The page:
I just completed grad school and will have my M.S. in Public Policy. My case study work was spent studying breed specific legislation and whether or not it can be effective in creating community safety.  I was able to create more solution-oriented outcomes for communities to consider as opposed to outright banning dogs based on how they look (instead of behavior). So, in addition to my work for Pinups for Pitbulls, Inc., I was going to school at night and writing papers regularly.  It was a crazy time period and it has prepared me for our future goals of opening a store front, traveling the country offering seminars, and furthering our mission by whatever means necessary until all dogs can be safe from blanket laws that do not keep anyone safe from harm.


BC: What’s the most fun part about your work?

DF: I love meeting all of the dogs and dog lovers that follow us.  I love building relationships and bridges between organizations and rescues.  We help a great number of dogs get adopted through our Fan page on Facebook, and this is just an extra that we offer to help market dogs. We are not a rescue.  It means the world to me to meet people who let us know that we helped them grow as an advocate or changed their mind about pit bull-type dogs.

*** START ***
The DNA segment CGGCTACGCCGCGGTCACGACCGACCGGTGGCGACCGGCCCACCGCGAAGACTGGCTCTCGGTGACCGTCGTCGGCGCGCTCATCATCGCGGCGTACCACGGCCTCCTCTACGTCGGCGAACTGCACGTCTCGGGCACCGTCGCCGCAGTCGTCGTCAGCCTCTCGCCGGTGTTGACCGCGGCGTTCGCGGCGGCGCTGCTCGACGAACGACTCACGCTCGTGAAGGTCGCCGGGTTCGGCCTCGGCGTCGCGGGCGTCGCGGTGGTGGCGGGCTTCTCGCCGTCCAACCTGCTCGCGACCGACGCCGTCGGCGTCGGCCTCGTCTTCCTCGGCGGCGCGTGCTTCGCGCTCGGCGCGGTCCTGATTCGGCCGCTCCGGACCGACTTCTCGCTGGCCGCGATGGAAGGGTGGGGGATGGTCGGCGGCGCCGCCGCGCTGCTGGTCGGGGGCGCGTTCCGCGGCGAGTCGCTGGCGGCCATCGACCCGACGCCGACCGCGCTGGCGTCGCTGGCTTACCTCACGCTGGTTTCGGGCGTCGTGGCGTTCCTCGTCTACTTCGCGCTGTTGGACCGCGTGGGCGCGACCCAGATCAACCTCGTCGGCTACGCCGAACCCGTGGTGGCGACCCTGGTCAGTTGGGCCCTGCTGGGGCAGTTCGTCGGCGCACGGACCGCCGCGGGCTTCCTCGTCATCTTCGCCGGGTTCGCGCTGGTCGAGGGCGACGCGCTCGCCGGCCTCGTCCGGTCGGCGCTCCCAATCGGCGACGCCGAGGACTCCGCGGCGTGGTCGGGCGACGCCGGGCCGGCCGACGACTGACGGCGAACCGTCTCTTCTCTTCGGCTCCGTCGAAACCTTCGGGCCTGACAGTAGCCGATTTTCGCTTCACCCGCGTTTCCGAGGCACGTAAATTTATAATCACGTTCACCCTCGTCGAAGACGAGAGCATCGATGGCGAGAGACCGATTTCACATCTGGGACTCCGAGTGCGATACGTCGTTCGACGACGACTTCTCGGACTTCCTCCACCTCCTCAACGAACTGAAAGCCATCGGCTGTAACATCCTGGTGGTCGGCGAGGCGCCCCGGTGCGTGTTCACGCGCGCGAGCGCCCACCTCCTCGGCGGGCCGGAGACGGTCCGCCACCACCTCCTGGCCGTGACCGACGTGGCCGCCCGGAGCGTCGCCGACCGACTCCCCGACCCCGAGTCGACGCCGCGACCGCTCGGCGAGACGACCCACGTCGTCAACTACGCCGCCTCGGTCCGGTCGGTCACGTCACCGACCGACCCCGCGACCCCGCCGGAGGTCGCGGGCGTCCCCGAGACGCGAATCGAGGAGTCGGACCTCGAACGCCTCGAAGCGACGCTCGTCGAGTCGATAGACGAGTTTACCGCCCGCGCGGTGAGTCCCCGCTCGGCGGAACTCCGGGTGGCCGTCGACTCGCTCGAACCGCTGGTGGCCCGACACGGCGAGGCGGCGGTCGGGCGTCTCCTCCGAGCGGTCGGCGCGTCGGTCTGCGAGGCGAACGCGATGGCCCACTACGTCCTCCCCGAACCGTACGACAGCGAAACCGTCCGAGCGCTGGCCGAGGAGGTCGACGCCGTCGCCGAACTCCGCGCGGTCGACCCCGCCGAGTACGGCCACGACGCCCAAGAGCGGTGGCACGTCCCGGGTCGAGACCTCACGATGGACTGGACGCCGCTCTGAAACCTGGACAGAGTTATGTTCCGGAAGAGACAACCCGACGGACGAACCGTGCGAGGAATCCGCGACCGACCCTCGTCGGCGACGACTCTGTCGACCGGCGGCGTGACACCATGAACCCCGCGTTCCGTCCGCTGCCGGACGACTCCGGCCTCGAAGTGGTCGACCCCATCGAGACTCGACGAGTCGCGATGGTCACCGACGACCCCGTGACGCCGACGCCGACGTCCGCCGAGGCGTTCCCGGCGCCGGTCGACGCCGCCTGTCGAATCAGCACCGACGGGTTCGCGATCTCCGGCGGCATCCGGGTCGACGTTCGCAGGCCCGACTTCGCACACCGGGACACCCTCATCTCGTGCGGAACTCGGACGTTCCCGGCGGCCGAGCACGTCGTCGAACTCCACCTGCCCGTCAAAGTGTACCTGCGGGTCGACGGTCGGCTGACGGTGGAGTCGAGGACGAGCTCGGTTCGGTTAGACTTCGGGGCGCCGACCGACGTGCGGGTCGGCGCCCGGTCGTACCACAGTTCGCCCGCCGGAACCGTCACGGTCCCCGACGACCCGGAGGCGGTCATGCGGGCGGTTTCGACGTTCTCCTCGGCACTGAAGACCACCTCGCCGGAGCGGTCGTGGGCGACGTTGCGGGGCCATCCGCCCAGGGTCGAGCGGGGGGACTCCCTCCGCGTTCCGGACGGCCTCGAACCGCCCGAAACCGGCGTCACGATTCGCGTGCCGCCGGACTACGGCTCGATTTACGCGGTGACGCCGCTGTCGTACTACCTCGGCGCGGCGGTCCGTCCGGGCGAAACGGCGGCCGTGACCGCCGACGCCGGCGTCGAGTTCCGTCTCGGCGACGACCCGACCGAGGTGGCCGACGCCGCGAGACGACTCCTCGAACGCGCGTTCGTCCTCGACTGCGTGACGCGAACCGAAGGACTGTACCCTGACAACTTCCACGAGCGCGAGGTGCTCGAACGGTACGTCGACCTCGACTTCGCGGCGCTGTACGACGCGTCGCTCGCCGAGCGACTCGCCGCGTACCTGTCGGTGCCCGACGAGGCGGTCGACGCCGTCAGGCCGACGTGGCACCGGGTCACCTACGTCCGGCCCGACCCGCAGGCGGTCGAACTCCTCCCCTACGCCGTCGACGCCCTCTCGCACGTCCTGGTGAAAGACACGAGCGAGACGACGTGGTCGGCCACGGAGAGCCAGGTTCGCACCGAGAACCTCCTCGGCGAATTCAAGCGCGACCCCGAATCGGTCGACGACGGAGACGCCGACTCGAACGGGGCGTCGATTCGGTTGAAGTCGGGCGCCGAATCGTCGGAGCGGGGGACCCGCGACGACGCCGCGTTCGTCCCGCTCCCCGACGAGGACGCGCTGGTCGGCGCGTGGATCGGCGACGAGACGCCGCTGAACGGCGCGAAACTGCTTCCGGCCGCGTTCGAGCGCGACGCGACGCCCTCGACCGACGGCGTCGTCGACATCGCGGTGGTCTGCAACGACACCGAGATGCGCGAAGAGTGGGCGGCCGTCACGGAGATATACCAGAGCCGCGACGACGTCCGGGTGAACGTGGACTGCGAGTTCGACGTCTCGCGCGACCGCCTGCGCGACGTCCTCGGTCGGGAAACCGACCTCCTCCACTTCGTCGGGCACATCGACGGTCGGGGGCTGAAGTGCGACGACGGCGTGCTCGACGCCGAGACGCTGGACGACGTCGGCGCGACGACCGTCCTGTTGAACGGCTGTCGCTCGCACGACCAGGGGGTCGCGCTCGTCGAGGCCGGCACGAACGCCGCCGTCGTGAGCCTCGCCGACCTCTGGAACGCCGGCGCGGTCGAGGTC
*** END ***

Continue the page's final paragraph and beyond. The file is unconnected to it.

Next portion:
BC: What do people need to know about pit bull type dogs in shelters?

DF: That they are just dogs like the other dogs in shelters.  They need a bed to call their own, food, shelter and love.  They make great companion animals and deserve a chance.  I’ve met so many people who work in shelters that tell us that people come in saying things like, “We just know we don’t want a pit bull” before they have ever met one.  If people understood that they have been given an unfair amount of negative press, they would find themselves snuggling an amazing and sweet pup that might just be a pit bull-type dog.   When people see that they are just dogs and are not inherently different than other dogs, we can alleviate a great number of dogs from shelter life into home life.


BC: Can you share any details about next year’s calendar with us?

DF: Yes! I would love to! Our 2014 calendar was shot exclusively by Celeste Giuliano Photography.   The theme this year is adventure. We were able to push the artistic and creative boundaries of our calendar process since this was our second year working exclusively with Celeste and her team. We have beautiful women from all over the world being featured in various adventure themed situations with pit bull-type dogs.  We have one adoptable dog in the calendar named Romeo who has been living in a no-kill shelter in PA for six of his seven years of life.  We are hoping to find his forever home through our “Adopt a Pinup” campaign that we have been building around him.  He’s a very sweet boy who gets overlooked at the shelter because there are a great number of puppies to choose from instead.